Vaccine scepticism and misinformation is an undeniably significant challenge that all ongoing inoculation campaigns must sooner or later face. Ensuring the optimum success of such campaigns involves creating the necessary environment where everyone possible is 'persuaded' to get the vaccine. An obvious way of persuasion is to offer small incentives to go along with the shot. The typical incentives that are being offered or have been considered, range from gift cards to beers. Most of these incentives are being offered by private companies to compel their employees. Experts have advised caution when it comes to providing incentives because too little of an incentive is unlikely to actually persuade a sceptic and too much of an incentive can be taken to be coercion. Thus, giving the poor money to get vaccinated, for instance, can be a tricky situation.
Israel, which is leading the world in terms of the inoculation drive, is trying out something different. It has decided to give extra rewards or privileges to those who vaccinate in the form of a vaccine green pass. As Israel opens up now, its shops will be accessible to one and all. But, if you should want to have access to gyms, bars, restaurants, cinema halls, hotels, etc., you'll have to display your green pass which is only given after the second shot of the vaccine has been administered. Additionally, there is also a plan in the future to allow green pass holders to travel more freely by removing the quarantine period after travel. The government is confident that this green pass is going to not only be a constructive step towards total normalisation at the end of three strict lockdowns but also the best incentive to persuade vaccine sceptics to get the shot in order to not be left out. There are just a few problems, however.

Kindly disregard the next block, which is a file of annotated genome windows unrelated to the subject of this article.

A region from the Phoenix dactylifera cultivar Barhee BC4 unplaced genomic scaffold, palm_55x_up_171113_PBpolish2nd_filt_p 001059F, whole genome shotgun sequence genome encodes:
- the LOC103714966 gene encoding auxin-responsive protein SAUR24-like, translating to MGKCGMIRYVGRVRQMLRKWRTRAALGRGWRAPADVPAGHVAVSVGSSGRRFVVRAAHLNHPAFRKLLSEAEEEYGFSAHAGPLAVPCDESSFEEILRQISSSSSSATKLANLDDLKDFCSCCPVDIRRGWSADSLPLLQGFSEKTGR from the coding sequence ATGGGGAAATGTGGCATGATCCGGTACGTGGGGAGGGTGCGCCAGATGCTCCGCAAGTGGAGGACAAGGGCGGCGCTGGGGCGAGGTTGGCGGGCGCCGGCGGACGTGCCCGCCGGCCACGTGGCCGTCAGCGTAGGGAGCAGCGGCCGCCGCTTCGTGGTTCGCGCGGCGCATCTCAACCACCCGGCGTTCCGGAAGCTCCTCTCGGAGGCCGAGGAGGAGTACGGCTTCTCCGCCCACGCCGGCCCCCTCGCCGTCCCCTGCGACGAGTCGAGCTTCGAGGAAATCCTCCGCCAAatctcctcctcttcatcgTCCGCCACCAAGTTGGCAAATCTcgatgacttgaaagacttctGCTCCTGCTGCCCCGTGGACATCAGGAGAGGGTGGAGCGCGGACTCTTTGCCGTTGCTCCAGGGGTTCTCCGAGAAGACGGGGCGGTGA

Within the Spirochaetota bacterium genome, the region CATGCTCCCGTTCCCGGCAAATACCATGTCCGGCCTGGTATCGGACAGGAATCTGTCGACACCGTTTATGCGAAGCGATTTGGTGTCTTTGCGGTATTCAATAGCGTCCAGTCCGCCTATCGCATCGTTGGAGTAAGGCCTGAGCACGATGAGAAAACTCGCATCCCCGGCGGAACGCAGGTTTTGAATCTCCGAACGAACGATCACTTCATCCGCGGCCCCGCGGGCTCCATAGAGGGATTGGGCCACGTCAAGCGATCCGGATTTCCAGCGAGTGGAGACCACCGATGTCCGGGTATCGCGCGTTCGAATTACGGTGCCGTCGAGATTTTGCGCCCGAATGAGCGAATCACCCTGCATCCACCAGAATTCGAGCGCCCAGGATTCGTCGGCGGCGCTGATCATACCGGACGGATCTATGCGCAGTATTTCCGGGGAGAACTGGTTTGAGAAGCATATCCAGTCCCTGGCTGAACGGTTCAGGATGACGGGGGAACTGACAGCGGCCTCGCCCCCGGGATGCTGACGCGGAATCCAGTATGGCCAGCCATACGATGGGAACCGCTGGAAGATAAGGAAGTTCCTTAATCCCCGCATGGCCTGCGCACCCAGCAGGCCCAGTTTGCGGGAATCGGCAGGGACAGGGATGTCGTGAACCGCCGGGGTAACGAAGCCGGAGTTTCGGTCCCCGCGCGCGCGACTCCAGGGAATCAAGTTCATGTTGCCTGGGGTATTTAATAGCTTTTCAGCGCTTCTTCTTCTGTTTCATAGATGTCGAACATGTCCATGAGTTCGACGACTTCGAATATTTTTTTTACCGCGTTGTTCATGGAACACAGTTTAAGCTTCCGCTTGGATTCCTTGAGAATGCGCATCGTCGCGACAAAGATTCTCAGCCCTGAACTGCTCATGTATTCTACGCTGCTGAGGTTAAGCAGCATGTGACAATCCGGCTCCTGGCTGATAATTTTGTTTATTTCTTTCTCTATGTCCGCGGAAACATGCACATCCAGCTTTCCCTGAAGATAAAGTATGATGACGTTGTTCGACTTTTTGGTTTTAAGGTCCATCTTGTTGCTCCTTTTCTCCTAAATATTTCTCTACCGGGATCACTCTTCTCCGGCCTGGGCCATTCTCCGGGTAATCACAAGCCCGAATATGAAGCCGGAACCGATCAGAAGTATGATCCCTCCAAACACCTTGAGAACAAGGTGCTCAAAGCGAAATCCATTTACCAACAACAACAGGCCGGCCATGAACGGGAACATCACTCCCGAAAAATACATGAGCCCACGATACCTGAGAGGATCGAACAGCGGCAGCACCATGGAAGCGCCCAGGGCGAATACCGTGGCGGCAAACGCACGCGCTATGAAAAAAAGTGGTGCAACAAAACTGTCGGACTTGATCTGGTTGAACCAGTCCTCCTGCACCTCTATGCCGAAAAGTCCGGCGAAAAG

First, as an incentive, the green pass is somewhat problematic. Similar measures have been considered elsewhere including in Germany but not yet adopted due to ethical concerns. The obvious concern is that creating exclusive privileges for those who choose to vaccinate, in some way, infringes upon freedom of choice and the principles of equality. As a German ethics commission stated, such measures open a backdoor to the government, making vaccines mandatory by just making the downsides of not getting one apparent and prohibitively restrictive. Depending on which side of the argument regarding compulsory vaccination you stand for, this measure could be considered draconian or long overdue. The biggest barrier to using such a privilege system is that there simply is not enough data right now to conclusively say that those who have been vaccinated cannot spread the virus. In absence of more detailed studies, giving such privileges can be premature and problematic. The German ethics commission in question advised the government to hold back for the moment but did not specifically recommend the government to not introduce such incentive structures for vaccines at all. It also mentioned that the government also cannot stop private companies from coming up with such incentive structures of their own volition.
Finally, in regards to the Israeli green pass system, there is an obvious and emerging threat of such passes just being duplicated or otherwise obtained illegally. Apparently, this is already happening, with there being online groups on the social media app Telegram that are engaged in dealing with this fake vaccine certification. While it is obvious to expect that criminal elements will always seek such lucrative opportunities in times of crisis, the government apparently did not make it difficult for them. Security experts who studied the green pass say that it is based on a simple, non-encrypted QR code that is easy to forge or otherwise duplicate. Israeli authorities claim to be aware of this and have stated that a simpler version was pushed out on trial to simply hasten things along and that a more robust, internationally accepted version of this green pass would be released soon. In the meanwhile, those caught with fake vaccine certification will be given steep fines.